Be effective... gentle...constant
By Bishop Terry R. LaValley
June 1, 2016
Bishop LaValley’s homily for the diaconate ordination of Michael Jablonski May 28
In our Opening Prayer today, we entreated the Lord that the new deacon may be effective in action, gentle in ministry, and constant in prayer. These words express beautifully the Church’s desire that you, Michael, allow yourself to be constantly transformed and renewed by God’s Spirit so that your ministry in His Name will make a real difference in the lives of God’s holy people—their lives here on earth and into eternity—so that the example of your way of life might inspire the imitation of the faithful.
Be effective in action:
This desire of the Church assumes fruitful activity on your part—not running in circles with no direction or priorities nor just sitting around waiting for the faithful to come to you. Being effective in action assumes that you know and embrace the richness of Church teaching and that you are eager to share, to teach and proclaim what God has done for us. Such a charge assumes that you know your people and their needs, that you love and care for their wellbeing—material and spiritual—that you want to be with them, yes, even smell of them.
To be effective in action, you must be aware of the Spirit’s guidance in your ministry and of Jesus’ ever-loving Presence. Being effective in ministry demands that you continue, for a lifetime, to deepen your love of Scripture through time spent reflecting and studying the Word of God. By knowing your people and upon reflection of your own faith struggles, you will be able to apply God’s Word to the joys and challenges that they encounter in life. In this way, you will be an effective deacon and Minister of the Word.
Be gentle in ministry:
Michael, your heart must beat with the tenderness of the Sacred Heart of Jesus. Hearing the words of the Good Shepherd in today’s Gospel from John, you know personally, coming from a farming family, that sometimes the hired hands can be hard on the equipment and on the herd. Some feel that they have no real investment in the farm, so why give it special attention? Our God has invested the life of His very Son for the sake of the salvation of every human person. The ordained must be tender and gentle in our ministry to God’s holy people. That doesn’t mean that we shouldn’t be firm in our teaching, but particularly during this Jubilee of Mercy, we are keenly aware that our relationship with others must reflect the mercy and forgiveness we have experienced from God. For too many months now in the public square, we have seen, increasingly, a pathetic and embarrassing display of what anger and crude behavior towards others look like. We must be kind and approachable to all those entrusted to our care, however difficult it may be, at times.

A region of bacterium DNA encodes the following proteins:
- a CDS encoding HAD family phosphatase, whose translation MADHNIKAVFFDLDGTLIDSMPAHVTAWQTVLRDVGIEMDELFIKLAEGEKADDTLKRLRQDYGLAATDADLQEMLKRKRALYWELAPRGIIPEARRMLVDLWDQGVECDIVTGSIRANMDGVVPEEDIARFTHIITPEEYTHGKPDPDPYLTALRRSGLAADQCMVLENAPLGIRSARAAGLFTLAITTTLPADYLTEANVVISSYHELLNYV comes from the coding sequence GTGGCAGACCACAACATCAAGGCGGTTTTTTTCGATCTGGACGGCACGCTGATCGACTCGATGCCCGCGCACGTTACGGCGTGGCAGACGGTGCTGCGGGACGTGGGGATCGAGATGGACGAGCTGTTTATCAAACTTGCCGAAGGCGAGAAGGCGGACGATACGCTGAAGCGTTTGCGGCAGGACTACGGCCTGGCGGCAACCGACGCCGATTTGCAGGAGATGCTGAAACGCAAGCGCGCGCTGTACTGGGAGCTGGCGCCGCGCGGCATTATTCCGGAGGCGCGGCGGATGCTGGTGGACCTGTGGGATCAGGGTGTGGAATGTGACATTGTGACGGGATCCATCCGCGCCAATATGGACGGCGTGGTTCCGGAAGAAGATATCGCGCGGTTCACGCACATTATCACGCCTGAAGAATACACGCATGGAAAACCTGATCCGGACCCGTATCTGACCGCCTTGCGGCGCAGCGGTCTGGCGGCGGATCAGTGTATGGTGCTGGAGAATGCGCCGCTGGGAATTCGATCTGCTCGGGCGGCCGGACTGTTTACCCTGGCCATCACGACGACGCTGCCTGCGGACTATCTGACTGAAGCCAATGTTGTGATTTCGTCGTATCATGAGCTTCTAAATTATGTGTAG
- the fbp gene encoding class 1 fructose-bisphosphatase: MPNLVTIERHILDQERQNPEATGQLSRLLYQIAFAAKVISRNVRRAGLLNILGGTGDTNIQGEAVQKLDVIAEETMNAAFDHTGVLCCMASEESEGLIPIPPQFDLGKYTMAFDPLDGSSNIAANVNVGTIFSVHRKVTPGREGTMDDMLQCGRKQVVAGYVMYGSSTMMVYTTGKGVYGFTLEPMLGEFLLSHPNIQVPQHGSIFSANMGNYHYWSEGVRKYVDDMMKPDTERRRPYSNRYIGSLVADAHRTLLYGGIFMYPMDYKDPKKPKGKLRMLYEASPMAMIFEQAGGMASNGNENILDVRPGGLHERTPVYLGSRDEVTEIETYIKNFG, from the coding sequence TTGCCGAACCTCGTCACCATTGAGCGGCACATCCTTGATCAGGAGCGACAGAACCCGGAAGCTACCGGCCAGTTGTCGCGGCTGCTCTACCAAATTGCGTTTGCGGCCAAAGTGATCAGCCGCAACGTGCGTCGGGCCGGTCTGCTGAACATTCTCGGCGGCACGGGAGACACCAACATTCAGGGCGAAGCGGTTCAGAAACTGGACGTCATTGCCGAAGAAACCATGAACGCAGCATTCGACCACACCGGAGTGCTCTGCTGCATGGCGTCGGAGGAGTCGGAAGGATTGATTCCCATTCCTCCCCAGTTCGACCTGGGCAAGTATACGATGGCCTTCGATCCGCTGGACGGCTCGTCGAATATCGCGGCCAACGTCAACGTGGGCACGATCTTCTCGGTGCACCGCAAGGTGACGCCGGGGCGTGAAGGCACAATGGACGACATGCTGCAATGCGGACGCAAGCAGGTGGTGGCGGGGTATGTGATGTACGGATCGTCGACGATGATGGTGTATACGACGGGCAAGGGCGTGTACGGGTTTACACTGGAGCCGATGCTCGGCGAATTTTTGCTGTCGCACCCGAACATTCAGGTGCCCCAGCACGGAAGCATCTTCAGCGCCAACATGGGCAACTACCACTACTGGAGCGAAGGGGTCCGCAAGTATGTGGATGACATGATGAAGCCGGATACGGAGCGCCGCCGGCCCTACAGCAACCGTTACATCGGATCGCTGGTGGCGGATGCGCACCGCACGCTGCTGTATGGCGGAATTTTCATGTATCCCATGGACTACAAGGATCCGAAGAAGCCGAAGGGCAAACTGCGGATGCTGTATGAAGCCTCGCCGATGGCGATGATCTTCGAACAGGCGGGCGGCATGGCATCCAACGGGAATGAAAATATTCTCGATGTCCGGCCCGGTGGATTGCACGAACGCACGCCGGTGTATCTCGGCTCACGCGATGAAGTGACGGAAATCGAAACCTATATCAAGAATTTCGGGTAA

These last several years, Michael, you have engaged in considerable pastoral ministry in the Diocese of Ogdensburg from the shores of beautiful Lake Champlain to the St. Lawrence Valley. You have been touched by the beauty of our land and, most importantly, you have experienced, first hand, the beauty of those who call the North Country “home.” As you have done so nicely, continue to reach out with compassion and genuine concern for the faithful. These are the encounters where you grow in holiness.
Be constant in prayer:
We can be effective in action and gentle in ministry only if our ministry is fueled by a close relationship with Jesus Christ. Our relationship with Jesus is strengthened as we share in communal worship and spend time with our people. The people of God expects its ordained ministers to be men of prayer. Michael, turn to our Blessed Mother continually for the comfort, courage and solace that only the Mother of God can offer you. Through it all, remember the words we just heard in our first reading from Jeremiah: “Have no fear…because I am with you…” Michael, be not afraid, the Lord has chosen you for ministry and we are glad, mighty glad!
In his recent Exhortation, The Joy of Love, Pope Francis, in his inspiring section on love, reminds us that “love understands, shows concern and embraces the weak.” (#97) As a deacon of the Church and Minister of Charity, this kind of love must motivate your ministry, particularly to those whose lives are especially difficulty because of poverty, addictions, violence or abuse.
Michael, should you be effective in action, gentle in ministry, and constant in prayer, you will be a credible witness of Jesus Christ. You will have shown us the difference between being a hired hand and a true shepherd.
I join the faithful of the Diocese of Ogdensburg in thanking you, Joseph and Rachel, for the wonderful gift of your son who will soon join the ranks of the ordained of the Church of Ogdensburg.
We congratulate you and Mike’s sister, Carolyn and brother Steven, on this holy and happy occasion.
Christ-led, Christ-fed, Hope-filled the North Country is blessed!